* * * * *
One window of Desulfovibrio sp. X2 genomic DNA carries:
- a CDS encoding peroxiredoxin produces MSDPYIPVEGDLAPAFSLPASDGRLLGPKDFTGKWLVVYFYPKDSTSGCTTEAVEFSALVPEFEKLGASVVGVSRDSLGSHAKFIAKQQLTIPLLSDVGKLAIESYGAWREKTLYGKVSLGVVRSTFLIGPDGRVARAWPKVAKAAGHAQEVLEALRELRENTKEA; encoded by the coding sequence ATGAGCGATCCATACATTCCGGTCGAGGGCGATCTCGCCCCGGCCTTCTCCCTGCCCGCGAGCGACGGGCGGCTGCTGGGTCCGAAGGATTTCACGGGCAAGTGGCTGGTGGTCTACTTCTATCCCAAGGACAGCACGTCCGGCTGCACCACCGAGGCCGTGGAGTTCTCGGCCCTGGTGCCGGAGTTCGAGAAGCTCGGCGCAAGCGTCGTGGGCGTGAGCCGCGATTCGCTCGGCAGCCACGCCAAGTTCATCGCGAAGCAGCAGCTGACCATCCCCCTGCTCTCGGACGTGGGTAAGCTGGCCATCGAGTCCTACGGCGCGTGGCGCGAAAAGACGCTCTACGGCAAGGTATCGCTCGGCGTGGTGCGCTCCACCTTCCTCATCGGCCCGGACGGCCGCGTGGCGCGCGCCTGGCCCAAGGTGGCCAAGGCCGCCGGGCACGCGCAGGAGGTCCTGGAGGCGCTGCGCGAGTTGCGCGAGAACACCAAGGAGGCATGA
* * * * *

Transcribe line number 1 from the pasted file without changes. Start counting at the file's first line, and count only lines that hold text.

One window of Desulfovibrio sp. X2 genomic DNA carries: